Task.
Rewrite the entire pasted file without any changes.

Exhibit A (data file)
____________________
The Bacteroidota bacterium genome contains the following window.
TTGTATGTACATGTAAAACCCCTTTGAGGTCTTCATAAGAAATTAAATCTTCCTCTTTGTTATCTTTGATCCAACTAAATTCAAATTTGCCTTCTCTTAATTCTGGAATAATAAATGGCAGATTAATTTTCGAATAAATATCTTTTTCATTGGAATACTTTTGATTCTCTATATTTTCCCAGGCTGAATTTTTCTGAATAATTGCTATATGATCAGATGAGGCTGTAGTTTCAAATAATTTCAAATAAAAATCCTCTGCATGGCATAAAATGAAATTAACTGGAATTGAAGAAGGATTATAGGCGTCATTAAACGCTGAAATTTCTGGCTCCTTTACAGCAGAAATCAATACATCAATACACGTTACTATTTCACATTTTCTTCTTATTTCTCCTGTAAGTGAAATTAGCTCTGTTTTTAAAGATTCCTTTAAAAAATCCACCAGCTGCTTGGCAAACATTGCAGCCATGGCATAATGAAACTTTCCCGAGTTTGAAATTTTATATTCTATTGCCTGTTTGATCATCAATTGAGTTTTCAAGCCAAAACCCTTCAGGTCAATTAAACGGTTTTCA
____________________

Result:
The Bacteroidota bacterium genome contains the following window.
TTGTATGTACATGTAAAACCCCTTTGAGGTCTTCATAAGAAATTAAATCTTCCTCTTTGTTATCTTTGATCCAACTAAATTCAAATTTGCCTTCTCTTAATTCTGGAATAATAAATGGCAGATTAATTTTCGAATAAATATCTTTTTCATTGGAATACTTTTGATTCTCTATATTTTCCCAGGCTGAATTTTTCTGAATAATTGCTATATGATCAGATGAGGCTGTAGTTTCAAATAATTTCAAATAAAAATCCTCTGCATGGCATAAAATGAAATTAACTGGAATTGAAGAAGGATTATAGGCGTCATTAAACGCTGAAATTTCTGGCTCCTTTACAGCAGAAATCAATACATCAATACACGTTACTATTTCACATTTTCTTCTTATTTCTCCTGTAAGTGAAATTAGCTCTGTTTTTAAAGATTCCTTTAAAAAATCCACCAGCTGCTTGGCAAACATTGCAGCCATGGCATAATGAAACTTTCCCGAGTTTGAAATTTTATATTCTATTGCCTGTTTGATCATCAATTGAGTTTTCAAGCCAAAACCCTTCAGGTCAATTAAACGGTTTTCA